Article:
by Carletta Skinner
Condoleezza Rice is a bright star in space that contains few African-Americans and even fewer African-American women.
Normally, this would be a cause for great celebration in the black community.
She is the first black woman and only the second woman ever to serve as our nation’s Secretary of State, but her phenomenal rise has nonetheless been met with derision from white liberals and many in the black community. Why? Quite simply, it is because Condoleezza Rice is a conservative black serving in a Republican administration.
Fifty years ago, the story would have been different. United under the same cause – civil rights – African-Americans stood together against racial oppression to built their own communities. Blacks – by law and choice – gave their business to black doctors and lawyers, shopped at black stores and sent their children to be educated by black teachers. And they roundly celebrated the achievement of other blacks.
Someone of Secretary Rice’s credentials would truly be a hero to the blacks of that bygone era.
At the age of three, Condoleezza Rice learned to play the piano and was soon playing Bach and Beethoven. After a successful professional career in both the business and educational sectors, she joined President George W. Bush’s staff in 2000 as his national security advisor before becoming Secretary of State. As an expert on Russia and master of several languages, she is well-suited for the job.
But all this is of little consequence to some simply because Secretary Rice is and works for a Republican.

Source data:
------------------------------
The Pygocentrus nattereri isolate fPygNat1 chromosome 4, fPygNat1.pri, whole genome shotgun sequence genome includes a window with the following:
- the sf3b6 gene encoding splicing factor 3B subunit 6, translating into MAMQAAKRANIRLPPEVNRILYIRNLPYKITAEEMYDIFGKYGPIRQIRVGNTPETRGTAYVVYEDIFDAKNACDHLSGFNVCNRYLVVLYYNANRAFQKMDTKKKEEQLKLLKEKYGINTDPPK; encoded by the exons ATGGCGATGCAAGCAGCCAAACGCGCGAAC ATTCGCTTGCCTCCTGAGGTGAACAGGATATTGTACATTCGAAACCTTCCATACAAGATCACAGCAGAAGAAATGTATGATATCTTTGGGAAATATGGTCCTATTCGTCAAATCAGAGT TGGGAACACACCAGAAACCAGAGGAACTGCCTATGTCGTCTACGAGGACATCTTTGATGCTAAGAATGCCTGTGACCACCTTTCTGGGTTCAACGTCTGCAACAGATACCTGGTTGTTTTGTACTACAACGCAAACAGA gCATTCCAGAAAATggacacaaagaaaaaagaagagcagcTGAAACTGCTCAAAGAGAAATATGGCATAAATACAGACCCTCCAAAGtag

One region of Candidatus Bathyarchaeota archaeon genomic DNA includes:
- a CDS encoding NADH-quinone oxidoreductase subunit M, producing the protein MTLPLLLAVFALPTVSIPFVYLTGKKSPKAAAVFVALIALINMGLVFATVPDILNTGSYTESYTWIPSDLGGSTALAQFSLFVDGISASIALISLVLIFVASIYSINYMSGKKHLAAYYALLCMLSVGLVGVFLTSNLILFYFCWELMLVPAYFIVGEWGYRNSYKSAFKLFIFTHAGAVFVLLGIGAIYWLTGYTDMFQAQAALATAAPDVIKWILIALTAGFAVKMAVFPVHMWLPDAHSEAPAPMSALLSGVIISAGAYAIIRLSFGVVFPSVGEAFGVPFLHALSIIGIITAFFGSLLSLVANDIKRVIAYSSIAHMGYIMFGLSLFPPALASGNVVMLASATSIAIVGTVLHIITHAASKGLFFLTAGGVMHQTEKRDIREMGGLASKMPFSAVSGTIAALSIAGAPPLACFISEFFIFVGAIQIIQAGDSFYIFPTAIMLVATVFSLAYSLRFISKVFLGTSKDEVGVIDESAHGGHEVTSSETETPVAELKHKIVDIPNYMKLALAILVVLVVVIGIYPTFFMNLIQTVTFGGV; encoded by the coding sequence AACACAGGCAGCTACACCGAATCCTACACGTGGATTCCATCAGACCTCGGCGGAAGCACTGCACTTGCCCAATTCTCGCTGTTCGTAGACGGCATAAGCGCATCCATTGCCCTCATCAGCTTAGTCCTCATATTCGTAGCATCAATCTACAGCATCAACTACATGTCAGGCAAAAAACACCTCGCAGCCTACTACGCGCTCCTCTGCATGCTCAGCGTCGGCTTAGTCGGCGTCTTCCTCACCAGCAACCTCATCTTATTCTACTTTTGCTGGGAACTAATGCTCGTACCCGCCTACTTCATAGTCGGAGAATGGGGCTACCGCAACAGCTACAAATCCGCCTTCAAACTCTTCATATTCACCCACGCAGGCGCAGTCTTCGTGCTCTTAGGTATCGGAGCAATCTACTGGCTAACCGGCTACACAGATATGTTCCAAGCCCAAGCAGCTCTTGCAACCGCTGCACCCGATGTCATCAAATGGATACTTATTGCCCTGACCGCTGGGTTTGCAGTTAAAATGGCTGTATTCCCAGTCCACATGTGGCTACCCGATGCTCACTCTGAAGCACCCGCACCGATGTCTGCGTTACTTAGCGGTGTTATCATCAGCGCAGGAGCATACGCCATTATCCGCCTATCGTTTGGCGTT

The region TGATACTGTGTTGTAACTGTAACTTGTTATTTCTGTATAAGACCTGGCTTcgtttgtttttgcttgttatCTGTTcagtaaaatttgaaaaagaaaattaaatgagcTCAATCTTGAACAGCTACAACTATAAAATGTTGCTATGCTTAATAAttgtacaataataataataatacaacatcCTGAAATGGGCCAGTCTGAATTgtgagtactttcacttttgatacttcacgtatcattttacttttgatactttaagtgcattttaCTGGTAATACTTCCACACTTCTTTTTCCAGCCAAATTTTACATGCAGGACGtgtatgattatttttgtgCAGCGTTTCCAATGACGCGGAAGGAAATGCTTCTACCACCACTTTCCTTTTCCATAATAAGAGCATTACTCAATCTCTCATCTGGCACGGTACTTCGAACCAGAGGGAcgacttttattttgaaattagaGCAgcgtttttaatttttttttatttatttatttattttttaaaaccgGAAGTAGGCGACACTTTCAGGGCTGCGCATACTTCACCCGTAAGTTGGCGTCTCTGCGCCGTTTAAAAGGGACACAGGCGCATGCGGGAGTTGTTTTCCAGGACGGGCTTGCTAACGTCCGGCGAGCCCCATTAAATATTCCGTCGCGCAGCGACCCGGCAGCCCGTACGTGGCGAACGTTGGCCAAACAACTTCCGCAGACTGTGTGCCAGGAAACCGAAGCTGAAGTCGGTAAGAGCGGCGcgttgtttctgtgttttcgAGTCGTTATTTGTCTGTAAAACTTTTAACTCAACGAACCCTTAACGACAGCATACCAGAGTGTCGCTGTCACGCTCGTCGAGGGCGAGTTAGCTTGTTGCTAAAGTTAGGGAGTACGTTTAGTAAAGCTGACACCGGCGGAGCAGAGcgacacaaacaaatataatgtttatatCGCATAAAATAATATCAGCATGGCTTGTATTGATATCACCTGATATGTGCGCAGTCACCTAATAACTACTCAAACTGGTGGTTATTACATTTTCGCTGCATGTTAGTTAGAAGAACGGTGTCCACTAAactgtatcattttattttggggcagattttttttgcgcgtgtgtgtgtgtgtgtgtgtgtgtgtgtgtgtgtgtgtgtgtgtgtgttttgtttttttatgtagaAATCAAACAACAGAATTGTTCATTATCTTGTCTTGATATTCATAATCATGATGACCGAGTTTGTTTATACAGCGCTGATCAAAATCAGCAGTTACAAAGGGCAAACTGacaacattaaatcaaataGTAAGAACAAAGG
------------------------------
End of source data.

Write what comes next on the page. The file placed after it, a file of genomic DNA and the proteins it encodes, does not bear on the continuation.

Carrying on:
Yet Secretary Rice remains dignified and calm in the face of blatantly racist attacks. In 2004, for example, liberal cartoonist Ted Rall used the term “house nigga” to describe her. What makes things worse is that black politicians or our so-called community leaders did not come to her defense or demand an apology from Rall.
Such treatment is clearly uncalled for. Our community ought to be ashamed for failing to defend her. Black liberals who accuse her of being a race traitor betray their envy toward a woman they should be proud of, regardless of her political ideology.
This indicates that there really is no African-American unity today. It has been replaced with what I call the “crab theory.” If you put a bunch of crabs in a bucket, they will fight to get out of the bucket – even if it involves climbing on top of another crab and knocking it down. There’s no thought given to the teamwork of the past.
It seems our so-called black leaders want people to think and act a certain way. “Black” becomes a code word used to describe a certain mindset. If you don’t have it, you’re open to attack. Black politicians and activists, for instance, don’t usually defend black conservatives against racist remarks.
Secretary Rice seems to have accepted black rejection as simply the way things are and that things are not likely to change. Despite the antipathy, she still stands as a role model for young African-Americans. She is proof-positive that blacks can and do achieve through hard work and perseverance, and that we all have the potential to rise in a career that fulfills our passion.
Condoleezza Rice is truly remarkable, but she is unappreciated by many African-Americans. We need to reconsider who is and isn’t worthy of our appreciation and learn to celebrate all of our achievements – no matter which political party to which a person belongs.
—-Carletta Skinner is a member of the National Advisory Council of the black leadership network Project 21. Comments may be sent to Project21@nationalcenter.org.
Published by The National Center for Public Policy Research. Reprints permitted provided source is credited. New Visions Commentaries reflect the views of their author, and not necessarily those of Project 21.